teenth year of its existence, and presents itself anew as a
candidate for the favor and support of the manj*^ old friends
that have heretofore lent it a helping hand.
THB NOTRE DAME SCHOLASTIC Contains:
choice Poetrj', Essays, and the current Art, Musical, Lit-
erary and Scientific Gossip of the daj'.
Editorials on questions of the day, as well as on subjects
connected with the Universit3' of Notre Dame.
Personal gossqi concerning the Avhereabouts and the suc-
cess of former students.
All the weekh' local news of the Universit3', including
the names of those who have distinguished themselves
during the week b3" their excellence in class, and b3' their
general good conduct.
Students should take it; parents should take it; and,
Old Students should take it.
Tertns, Si.jo fer Annum. Postpaid.
Address EDITOR NOTRE DAME SCHOLASTIC,
Notre Dame, Indiana.
If a subscriber fails to receive the Scholastic regularl3'
he will confer a favor b3' sending us notice immediatel3',
each time. Those who ma3^ have missed a number, or
numbers, and Avish to have the volume complete for bind-
ing, can have back numbers of the current volume b3^
3’Ppl3’’irig for them. In all such cases, earl3'- application
should be made at the office of publication, as, usually, but
fCAv copies in excess of the subscription list are printed.
The Editors of the Scholastic A\ill ahva3's be glad to
receive information concerning former students and grad-
uates of the Universit3%
— The readers of the Scholastic who have
admired, as well as enjoyed, the various con-
tributions of “Justin Thyme” during the past
fifteen years will be pleased to learn that he has
collected the best of these effusions and has pub-
lished them in book form. He has entitled his
book “Vapid Vaporings,” but the title gives no
idea of the rich fund of humor, unsurpassed by a
Mark Tivain, a Bob Burdette, or any other living
humorist, contained within the volume. The work
needs only to be seen to be appreciated, and we
are confident that it is destined to have a wide cir-
culation and make the author famous.
— -Very Rev. Father General Sorin, at the time
of his recent visit to Rome, presented a formal pe-
tition to the Holy Father for the Papal benediction
upon particular persons and works. Last week
Father General received a' notification from Rome
that the petition had been granted, and the blessing
of His Holiness bestowed, as requested, on ( i ) the
whole Congregation of Holy Cross; (2) all its
establishments and pupils'; (3) the Ave Maria, the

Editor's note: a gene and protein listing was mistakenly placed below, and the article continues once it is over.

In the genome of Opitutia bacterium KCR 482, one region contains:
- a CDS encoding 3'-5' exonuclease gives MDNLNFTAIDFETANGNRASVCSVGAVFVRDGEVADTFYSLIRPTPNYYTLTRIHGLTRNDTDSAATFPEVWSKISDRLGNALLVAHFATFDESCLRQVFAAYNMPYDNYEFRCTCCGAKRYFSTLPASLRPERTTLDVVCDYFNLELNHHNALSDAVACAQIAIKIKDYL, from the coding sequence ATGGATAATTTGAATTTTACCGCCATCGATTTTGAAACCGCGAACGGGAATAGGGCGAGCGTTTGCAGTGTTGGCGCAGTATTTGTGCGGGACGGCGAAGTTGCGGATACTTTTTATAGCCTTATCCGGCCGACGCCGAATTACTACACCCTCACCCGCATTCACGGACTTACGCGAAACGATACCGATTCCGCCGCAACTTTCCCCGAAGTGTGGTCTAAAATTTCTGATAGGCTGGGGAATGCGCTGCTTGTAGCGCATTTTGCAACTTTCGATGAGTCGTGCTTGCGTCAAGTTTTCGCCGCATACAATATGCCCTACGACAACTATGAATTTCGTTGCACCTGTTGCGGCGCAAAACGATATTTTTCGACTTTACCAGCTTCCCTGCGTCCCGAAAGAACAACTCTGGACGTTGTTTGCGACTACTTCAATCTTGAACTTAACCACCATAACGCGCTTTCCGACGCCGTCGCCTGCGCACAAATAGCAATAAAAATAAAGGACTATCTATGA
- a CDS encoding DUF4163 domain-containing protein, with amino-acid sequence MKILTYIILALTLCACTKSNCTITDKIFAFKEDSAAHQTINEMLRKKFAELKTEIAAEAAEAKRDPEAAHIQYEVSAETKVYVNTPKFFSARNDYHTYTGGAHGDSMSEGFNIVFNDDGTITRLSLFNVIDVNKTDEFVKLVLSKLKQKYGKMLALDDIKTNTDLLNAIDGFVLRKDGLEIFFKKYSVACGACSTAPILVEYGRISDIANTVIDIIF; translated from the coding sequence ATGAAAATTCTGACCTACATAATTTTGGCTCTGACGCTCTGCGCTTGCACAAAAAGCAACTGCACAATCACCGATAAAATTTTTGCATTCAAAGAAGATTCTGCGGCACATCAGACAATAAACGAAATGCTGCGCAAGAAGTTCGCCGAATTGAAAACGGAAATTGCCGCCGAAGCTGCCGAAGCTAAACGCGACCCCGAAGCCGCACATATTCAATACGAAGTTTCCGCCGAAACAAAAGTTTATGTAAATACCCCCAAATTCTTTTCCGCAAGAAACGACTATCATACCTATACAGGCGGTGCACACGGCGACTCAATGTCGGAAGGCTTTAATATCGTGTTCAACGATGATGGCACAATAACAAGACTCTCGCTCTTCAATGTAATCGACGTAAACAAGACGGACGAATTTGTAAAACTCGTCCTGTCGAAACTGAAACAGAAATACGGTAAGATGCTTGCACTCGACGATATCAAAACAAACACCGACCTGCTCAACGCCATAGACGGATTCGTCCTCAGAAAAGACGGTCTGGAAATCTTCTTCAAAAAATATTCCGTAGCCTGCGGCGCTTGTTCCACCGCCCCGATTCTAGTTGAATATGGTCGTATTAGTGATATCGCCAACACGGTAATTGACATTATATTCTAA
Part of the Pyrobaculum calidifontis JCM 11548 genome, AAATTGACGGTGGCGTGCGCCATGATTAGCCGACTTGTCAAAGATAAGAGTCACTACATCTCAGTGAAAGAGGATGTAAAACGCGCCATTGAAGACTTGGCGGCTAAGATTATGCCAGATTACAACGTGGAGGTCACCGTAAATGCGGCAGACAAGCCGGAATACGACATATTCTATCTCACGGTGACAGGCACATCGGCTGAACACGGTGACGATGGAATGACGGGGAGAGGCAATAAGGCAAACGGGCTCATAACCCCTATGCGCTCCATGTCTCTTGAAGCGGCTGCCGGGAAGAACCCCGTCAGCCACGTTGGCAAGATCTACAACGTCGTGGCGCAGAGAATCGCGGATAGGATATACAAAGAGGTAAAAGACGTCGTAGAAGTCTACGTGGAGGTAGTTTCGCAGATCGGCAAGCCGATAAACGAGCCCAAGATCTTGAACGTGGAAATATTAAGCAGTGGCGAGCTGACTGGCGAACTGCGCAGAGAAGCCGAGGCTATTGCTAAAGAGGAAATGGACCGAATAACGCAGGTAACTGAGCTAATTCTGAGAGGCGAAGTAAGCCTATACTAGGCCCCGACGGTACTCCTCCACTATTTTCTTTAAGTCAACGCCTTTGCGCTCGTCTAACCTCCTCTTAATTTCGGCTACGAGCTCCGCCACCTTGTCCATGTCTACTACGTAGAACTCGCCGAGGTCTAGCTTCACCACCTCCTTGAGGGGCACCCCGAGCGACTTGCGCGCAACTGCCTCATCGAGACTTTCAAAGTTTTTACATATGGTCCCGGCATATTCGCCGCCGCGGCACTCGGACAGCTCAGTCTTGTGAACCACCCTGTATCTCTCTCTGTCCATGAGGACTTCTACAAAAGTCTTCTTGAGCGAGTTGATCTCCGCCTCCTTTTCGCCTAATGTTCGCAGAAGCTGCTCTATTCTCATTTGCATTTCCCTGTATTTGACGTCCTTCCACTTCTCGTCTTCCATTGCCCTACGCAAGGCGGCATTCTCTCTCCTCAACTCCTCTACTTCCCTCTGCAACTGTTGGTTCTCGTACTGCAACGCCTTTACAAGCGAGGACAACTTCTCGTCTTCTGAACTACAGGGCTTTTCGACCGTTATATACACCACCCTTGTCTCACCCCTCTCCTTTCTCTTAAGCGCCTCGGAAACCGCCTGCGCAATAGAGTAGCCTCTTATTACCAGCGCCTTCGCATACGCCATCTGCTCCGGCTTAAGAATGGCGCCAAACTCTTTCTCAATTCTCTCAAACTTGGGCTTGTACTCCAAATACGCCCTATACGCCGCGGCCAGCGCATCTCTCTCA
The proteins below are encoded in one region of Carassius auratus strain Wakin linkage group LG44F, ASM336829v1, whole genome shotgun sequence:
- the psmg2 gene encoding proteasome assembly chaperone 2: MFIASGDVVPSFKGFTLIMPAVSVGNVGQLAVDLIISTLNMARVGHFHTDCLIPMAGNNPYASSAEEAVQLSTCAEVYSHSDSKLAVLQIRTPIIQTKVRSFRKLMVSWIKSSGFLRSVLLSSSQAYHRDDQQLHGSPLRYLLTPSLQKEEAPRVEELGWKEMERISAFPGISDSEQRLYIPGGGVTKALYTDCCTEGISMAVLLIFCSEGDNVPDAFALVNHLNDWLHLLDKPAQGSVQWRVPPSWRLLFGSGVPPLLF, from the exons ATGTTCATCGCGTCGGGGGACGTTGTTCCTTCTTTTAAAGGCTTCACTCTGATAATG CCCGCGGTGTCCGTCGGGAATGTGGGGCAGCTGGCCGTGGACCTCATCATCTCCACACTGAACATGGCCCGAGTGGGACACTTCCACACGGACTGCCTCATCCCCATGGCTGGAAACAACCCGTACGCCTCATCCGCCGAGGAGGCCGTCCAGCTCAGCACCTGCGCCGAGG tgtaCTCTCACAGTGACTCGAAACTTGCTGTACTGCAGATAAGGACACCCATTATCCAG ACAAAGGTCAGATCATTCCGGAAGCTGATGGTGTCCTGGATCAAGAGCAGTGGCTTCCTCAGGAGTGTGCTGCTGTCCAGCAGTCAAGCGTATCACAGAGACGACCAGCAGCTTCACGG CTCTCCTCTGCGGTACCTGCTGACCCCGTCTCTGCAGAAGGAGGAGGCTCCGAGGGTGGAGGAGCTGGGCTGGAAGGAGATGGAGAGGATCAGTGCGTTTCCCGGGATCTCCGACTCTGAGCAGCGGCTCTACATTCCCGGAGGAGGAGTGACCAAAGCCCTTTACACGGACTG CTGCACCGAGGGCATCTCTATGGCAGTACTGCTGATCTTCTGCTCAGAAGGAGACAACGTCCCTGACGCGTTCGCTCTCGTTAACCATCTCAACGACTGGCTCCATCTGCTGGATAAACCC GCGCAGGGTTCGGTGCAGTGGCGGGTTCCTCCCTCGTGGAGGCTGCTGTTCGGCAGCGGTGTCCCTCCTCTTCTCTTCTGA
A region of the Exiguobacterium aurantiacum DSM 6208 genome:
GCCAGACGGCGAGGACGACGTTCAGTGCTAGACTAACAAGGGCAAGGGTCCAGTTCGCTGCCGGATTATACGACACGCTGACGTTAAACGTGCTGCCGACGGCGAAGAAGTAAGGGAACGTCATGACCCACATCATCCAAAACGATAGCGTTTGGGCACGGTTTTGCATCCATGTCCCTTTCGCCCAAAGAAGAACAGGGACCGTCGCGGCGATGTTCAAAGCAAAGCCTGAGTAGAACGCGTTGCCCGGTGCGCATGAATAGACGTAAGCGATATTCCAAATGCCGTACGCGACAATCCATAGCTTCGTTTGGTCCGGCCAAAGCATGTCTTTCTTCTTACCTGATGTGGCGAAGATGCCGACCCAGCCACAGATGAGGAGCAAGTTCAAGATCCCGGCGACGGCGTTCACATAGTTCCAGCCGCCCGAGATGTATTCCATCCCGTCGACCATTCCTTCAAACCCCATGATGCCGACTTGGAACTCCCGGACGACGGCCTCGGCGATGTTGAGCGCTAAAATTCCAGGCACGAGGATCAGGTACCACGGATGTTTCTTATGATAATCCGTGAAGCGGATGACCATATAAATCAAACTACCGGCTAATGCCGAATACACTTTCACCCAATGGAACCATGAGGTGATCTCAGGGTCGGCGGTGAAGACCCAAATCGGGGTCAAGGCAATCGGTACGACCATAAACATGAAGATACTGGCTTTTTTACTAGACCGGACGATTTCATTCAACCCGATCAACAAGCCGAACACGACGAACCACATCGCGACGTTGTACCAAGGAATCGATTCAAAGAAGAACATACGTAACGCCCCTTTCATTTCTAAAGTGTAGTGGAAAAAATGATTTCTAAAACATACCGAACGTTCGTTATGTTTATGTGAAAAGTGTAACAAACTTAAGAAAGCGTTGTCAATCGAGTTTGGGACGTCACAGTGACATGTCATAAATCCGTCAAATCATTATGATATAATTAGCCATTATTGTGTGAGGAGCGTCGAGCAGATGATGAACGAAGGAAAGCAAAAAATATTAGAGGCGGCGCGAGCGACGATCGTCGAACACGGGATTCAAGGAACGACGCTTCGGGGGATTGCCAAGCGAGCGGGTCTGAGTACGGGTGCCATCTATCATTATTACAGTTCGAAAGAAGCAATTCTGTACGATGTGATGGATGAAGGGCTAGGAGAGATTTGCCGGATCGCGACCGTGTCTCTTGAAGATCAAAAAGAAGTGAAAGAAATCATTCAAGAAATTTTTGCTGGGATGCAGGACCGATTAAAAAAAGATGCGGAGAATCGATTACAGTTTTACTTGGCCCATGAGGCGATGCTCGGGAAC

Scholastic, and other publications at Notre Dame,
their suliscribersj (4) the Catholic .press- of
the United States; (5) benefactors and several
friends; (6) all the parishes in charge of the Fa- .
thers of Holy Cross and their parishioners; (7)
Notre Dame, St. Mail’s, and the venerable Foun-
— Last Wednesda}"^ evening the students were
entertained with an interesting and instructive lec-
ture b}'^ Rev. James M. Cleaiw, of Kenosha, Wis.,
the distinguished President of the Catholic Total
Abstinence Union of America. The lecture was
delivered in Music Hall, where a large and appre-
ciative audience was gathered. The members of
the two Total Abstinence societies of South Bend
attended in regalia, and by their fine appearance
added greatly to the impressiveness of the occasion.
Among the audience we noticed the Rev. Pastors
of the Catholic churches, and the Rev. J. Lloyd,
of the Episcopal church, South Bend.
Father Cleaiy spoke on “ Total Abstinence,”
and for upwards of an hour and a half enchained
the attention of his auditors b^^ the eloquent and
argumentative presentation of his subject, enlivened
at times by humorous anecdotes, which served as
apt illustrations and applications of the arguments
brought forward. The speaker viewed his subject
from moral, physical and economic standpoints
and showed how a man’s highest interests, spiritu-
ally, mentally and corporallj^, were best served by
the practice of total abstinence. He concluded
with an eloquent exhortation to the' students to
range themselves on the side of total abstinence
befoi'e leaving the College walls, and thus secure
for themselves an honorable career in after-life
and the successful fulfilment of their duties as men,
as citizens and as Christians.
The words of the reverend lecturer produced a
deep impression on the minds of his youthful
auditors, and gave a new and marked impetus to
the grand cause of Total Abstinence.
— Rev. J. C. Carrier, C. S. C., writing to an
old friend on the subject of an article which lately
appeared in the Scholastic, says:
“ It AA-as not Avithout deep emotion that, AA’hile perusing
it, I AUAddly imagined m3'self led by 3’our friend^’’ hand
through the dear fields, AA'oods, and marshes of old Notre
Dame, and, most particularlj^ along the noAA% no doubt,
quasi-obliterated A\'alks of m3' former so-called ‘Botanical
Garden’ b3' St. Joseph’s Lake. I do heartily commend
the thoughtful suggestions 3'ou make in said article; and I
hope that the authorities of the University Avill consider